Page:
December 21st, 2007
Narcissus Chinese Sacred Lily

Chinese Sacred Lily
2007-12-21. Chinese Sacred Lily

I couldn’t decide which photo I liked better so I decided to post both of them. Chinese Sacred Lilies are neither from China nor lilies. Rather they are Narcissus tazetta v. orientalis and often forced for winter bloom like their cousins the paperwhites. Several people have written to me that they are associated with the Chinese new year, so that may be where we derive the “Chinese” in its common name. Elsewhere I’ve read that Chinese immigrants brought the bulbs to the US in the 1800s. Before that, however, they travelled along the Silk Road from Spain to China.

The individual flowers are about twice as large as the flowers of paperwhites. And, unlike the musky scent of some paperwhites which many people find offensive, the scent of Chinese Sacred lilies is deliciously citrus-y.

I have not found them to be good subjects for the garden, as Scott Ogden in Garden Bulbs for the South, suggests. Although the foliage comes back every year, they rarely flower in my Austin garden. I suspected that they require temperatures a bit colder than Austin. So last year I dug up a clump and chilled them for 8 weeks before replanting last month. These that are flowering are from the replanted bulbs I chilled. The clumps of unchilled bulbs are up but show no hint of flowers.

Chinese Sacred Lily

by M Sinclair Stevens

7 Responses to post “Narcissus Chinese Sacred Lily”

  1. From Carol:

    Those are pretty… they remind me of spring.

    I read online the article in the local paper about winter gardening in Austin. Good quotes from some of my favorite bloggers.

    (sheepish grin) Wow! You’re fast. That article doesn’t even come out in the print edition until Saturday. — mss

  2. From Pam/Digging:

    They’re awfully pretty (both shots), but I won’t be planting any if they require chilling for a good show of blooms.

    I so prefer Chinese Sacred Lilies to standard paperwhites that I’m going to do some more experimentation. I consider the N. tazetta group the first flowers of the new season, so I really look forward to them. Maybe I should try buying new bulbs, too. — mss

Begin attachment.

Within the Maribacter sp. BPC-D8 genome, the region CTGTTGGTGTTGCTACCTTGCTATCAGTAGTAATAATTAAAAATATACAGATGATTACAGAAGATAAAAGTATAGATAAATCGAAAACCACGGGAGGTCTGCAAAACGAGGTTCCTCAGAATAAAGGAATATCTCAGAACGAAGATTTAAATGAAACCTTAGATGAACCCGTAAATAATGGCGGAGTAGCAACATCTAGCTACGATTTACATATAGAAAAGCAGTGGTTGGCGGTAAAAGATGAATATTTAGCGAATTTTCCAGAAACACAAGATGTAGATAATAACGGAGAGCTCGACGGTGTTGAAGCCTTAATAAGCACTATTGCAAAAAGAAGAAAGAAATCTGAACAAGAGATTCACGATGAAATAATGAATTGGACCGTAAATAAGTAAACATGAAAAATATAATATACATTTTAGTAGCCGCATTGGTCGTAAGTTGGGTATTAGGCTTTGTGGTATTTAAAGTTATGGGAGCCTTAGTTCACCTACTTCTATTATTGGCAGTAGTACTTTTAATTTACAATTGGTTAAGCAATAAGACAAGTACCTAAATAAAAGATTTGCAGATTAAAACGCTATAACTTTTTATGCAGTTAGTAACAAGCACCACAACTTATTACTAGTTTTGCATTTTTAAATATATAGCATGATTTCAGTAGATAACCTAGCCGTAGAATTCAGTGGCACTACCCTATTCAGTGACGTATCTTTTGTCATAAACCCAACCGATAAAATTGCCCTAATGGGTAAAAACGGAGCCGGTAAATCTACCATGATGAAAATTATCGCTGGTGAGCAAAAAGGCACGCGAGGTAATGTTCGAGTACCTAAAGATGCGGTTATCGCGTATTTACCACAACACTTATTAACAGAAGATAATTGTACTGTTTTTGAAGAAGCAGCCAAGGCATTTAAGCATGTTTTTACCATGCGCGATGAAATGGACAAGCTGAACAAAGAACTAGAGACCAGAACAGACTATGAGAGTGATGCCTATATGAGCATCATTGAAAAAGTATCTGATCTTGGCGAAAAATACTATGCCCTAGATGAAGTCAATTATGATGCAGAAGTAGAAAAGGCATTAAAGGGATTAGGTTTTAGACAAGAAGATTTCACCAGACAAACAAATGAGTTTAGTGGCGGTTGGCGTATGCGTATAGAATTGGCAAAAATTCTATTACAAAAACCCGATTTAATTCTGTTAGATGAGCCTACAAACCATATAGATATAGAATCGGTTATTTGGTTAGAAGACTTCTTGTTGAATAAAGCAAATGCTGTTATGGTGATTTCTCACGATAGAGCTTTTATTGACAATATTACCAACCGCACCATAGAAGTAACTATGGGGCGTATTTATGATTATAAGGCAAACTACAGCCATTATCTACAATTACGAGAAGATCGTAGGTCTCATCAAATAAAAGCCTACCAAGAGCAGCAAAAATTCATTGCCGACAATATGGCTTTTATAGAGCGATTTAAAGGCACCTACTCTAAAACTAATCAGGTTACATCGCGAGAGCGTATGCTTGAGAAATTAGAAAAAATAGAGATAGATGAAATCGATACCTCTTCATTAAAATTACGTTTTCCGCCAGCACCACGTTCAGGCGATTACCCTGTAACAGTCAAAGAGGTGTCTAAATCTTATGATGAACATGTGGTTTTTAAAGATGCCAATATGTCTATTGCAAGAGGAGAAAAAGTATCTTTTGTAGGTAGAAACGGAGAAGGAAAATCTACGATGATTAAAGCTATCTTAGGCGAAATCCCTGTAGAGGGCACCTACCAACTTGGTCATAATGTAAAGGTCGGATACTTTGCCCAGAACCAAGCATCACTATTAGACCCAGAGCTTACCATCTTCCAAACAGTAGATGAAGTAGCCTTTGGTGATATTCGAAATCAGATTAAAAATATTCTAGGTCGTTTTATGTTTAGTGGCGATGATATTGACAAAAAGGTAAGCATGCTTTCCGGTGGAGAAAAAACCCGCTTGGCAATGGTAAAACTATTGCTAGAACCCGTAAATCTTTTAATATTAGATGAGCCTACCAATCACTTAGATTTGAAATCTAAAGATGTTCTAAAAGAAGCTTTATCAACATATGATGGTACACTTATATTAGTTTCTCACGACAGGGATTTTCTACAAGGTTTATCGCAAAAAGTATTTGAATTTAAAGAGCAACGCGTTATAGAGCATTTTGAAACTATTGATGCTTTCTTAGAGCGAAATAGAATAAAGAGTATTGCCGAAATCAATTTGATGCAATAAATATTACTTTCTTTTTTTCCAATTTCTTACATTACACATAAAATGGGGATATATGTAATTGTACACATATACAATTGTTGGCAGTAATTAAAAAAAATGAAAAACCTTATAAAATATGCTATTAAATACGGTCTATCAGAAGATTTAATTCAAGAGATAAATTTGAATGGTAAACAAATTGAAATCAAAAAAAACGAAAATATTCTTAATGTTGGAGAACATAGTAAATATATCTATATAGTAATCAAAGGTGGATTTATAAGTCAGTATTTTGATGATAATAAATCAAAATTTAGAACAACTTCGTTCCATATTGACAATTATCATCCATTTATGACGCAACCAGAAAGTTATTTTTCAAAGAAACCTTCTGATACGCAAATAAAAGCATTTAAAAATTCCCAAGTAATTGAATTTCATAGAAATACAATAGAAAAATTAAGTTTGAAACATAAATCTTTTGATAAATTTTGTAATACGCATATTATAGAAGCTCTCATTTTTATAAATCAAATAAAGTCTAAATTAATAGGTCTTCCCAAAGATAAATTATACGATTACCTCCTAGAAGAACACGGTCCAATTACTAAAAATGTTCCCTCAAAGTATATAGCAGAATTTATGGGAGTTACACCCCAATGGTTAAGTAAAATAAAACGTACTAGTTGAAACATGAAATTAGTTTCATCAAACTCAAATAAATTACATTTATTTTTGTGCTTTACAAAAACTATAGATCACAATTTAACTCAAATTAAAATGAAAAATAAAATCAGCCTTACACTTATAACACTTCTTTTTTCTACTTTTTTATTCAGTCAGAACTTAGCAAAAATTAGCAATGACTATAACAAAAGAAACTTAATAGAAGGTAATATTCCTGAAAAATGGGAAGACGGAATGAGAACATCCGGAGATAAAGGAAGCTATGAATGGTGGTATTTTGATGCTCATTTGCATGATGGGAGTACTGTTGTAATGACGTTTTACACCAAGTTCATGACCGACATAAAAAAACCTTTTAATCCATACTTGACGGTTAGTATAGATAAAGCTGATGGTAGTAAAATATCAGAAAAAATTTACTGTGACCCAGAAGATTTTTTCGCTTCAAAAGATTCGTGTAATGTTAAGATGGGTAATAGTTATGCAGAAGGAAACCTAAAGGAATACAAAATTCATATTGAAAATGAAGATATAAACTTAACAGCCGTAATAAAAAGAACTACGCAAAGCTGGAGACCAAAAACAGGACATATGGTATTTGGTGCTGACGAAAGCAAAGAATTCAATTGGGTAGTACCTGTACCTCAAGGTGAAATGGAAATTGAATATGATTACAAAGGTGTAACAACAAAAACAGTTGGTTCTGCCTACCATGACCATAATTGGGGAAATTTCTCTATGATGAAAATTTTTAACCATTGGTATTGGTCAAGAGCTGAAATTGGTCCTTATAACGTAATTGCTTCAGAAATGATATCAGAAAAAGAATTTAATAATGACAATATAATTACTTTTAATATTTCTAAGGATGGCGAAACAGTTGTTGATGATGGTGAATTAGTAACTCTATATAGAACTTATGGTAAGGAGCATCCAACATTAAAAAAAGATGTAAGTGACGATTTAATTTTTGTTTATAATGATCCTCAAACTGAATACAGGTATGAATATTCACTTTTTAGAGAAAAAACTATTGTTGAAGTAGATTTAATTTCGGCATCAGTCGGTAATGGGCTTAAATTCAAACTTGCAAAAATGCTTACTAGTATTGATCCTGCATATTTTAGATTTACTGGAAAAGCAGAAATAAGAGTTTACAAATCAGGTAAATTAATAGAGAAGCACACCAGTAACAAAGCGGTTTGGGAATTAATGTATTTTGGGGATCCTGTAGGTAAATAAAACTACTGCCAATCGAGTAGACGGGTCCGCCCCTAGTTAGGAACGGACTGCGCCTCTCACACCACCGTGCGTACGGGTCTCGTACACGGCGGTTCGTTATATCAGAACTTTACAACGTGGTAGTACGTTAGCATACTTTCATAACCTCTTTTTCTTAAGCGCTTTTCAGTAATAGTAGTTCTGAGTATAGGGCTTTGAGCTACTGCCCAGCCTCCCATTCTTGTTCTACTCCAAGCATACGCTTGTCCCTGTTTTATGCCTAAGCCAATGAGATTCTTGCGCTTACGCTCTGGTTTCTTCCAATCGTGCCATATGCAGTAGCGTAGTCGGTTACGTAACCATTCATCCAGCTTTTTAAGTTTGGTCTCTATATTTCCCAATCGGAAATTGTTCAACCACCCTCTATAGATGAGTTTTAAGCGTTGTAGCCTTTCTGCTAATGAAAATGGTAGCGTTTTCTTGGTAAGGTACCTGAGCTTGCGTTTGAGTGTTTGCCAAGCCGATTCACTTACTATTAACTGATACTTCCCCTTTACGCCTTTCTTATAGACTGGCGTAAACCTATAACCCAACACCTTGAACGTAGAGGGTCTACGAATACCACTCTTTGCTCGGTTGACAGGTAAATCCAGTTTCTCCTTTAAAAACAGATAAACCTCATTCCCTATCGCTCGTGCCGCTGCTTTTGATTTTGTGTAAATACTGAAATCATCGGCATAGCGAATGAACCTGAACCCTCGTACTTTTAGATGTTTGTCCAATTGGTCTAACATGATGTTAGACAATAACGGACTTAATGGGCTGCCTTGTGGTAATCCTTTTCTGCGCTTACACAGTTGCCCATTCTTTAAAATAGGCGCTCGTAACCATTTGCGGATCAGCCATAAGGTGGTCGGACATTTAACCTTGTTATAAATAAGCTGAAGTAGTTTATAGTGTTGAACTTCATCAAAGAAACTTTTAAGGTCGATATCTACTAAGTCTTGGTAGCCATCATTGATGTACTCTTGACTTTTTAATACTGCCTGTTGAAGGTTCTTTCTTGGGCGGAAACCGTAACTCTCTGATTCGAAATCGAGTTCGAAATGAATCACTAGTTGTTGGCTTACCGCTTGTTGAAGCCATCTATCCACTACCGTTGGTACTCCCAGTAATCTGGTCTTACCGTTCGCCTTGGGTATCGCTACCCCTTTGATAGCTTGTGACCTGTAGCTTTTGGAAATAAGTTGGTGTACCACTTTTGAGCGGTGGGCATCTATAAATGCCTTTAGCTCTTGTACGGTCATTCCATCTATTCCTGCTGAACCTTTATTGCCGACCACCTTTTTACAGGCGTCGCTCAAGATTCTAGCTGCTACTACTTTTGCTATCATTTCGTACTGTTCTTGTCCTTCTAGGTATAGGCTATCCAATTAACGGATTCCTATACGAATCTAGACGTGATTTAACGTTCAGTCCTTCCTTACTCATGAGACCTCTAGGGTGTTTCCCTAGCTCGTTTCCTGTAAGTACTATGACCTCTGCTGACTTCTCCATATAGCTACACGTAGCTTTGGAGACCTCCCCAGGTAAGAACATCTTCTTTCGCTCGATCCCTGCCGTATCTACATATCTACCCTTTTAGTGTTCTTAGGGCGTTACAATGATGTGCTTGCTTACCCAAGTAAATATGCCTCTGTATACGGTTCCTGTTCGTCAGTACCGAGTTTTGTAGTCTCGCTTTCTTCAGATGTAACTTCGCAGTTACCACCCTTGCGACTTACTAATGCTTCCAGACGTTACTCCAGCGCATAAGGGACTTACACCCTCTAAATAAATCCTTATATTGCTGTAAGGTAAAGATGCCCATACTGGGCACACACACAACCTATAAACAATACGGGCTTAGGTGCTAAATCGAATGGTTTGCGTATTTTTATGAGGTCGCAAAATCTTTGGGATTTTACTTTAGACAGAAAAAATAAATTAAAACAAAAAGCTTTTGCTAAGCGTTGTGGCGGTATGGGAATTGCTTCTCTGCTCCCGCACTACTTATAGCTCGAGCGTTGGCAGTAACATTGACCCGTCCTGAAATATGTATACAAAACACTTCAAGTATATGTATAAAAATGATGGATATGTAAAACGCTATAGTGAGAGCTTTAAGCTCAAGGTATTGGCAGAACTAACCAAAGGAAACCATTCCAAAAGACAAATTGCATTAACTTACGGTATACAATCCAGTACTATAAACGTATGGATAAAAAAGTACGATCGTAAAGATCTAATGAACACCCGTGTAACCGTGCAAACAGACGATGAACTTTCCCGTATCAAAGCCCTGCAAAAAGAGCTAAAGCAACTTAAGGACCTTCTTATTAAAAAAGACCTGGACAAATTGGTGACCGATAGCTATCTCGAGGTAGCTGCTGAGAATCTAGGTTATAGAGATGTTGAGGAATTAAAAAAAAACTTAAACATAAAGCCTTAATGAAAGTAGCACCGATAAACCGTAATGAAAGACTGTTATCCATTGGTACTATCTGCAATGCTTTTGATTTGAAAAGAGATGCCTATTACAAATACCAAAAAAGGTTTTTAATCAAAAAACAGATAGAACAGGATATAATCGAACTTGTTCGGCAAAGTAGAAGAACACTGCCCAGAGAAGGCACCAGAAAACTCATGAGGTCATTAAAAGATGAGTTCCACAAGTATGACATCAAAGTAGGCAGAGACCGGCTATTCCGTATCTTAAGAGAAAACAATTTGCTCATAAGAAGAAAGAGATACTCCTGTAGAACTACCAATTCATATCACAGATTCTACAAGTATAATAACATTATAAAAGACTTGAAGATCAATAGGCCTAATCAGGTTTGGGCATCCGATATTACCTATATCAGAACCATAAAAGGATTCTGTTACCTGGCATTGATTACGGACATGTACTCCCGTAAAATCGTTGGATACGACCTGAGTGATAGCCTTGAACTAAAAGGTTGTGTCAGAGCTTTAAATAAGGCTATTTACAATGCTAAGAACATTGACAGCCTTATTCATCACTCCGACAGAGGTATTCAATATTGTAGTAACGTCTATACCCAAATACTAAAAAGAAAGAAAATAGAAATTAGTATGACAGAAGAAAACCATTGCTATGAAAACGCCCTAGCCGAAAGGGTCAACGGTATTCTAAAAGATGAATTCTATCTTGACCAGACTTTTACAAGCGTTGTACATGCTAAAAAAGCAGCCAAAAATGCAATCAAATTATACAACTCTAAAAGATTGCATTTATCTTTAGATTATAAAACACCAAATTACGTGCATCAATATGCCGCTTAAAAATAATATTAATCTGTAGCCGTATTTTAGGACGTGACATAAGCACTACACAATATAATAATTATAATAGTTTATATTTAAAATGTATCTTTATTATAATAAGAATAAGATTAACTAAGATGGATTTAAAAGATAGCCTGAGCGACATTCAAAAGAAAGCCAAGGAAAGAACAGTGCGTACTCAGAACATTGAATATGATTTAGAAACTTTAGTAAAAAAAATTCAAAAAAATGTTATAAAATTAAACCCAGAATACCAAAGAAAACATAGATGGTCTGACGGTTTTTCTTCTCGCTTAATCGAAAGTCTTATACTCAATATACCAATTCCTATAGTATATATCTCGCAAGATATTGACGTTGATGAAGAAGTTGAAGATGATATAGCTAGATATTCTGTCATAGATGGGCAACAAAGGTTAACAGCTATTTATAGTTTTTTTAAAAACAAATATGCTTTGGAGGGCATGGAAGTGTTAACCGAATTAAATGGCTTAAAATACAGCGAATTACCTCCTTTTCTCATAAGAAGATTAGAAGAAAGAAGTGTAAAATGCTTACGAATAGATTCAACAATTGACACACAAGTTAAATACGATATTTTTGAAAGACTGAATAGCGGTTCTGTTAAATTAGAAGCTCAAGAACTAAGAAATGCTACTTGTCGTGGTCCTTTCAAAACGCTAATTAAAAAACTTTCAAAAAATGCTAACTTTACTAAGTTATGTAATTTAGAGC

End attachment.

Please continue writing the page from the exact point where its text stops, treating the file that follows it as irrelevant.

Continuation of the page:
3. From Dawn:

    Beautiful! It seems to me that your garden is always full of blooms, Ms. M. I’m in awe, dear lady. 🙂

    That’s what makes an online garden so fulfilling; one can focus and zoom in on the excitement. In real life this single spathe looks pretty insignificant and lonely. — mss

  4. From Ki:

    I like the second photo better but the closeup reveals the inner structure of the flowers better. Wonderful experiment in chilling the bulbs.

    I like close ups because I often see so much more in a photograph than I can in person with my fading eyesight. But I also like having carpet of sweet alyssum in the background to represent the setting of the flower. For years, I’ve typically picked on shot to go with each post. But I notice that the most popular bloggers (popularity evidenced by number of comments) tend to have a much higher ratio of photographs to text. — mss

  5. From Nan Ondra (Pennsylvania):

    Narcissus at Christmas–outside! What a treat to see, and definitely worth the effort, I’d say. Thanks for sharing, mss–and happy holidays to you!

    And our best wishes for the new year, to you, Nan! — mss

  6. From buy klonopin uk:

    Very nice info and very nice site! Where did you get the template?

    I designed it. — mss

  7. From Angela - Oviedo, FL:

    Thanks for posting your experiement results! I’m in FL and planted my chinese sacred lilies last year after reading Scott Ogden’s book. No blooms last year, and although the foliage is nice and lush, looks to be no blooms this year either. Last year was record cold for here – I got to 23 degrees. So maybe these will never bloom for me without forcing. Thanks so much for the info! Have you found any narcissus that bloom well for you without chilling? Last year Grand Primo bloomed well for me (first year in ground), I’m waiting this year to see if they bloom – they are just emerging.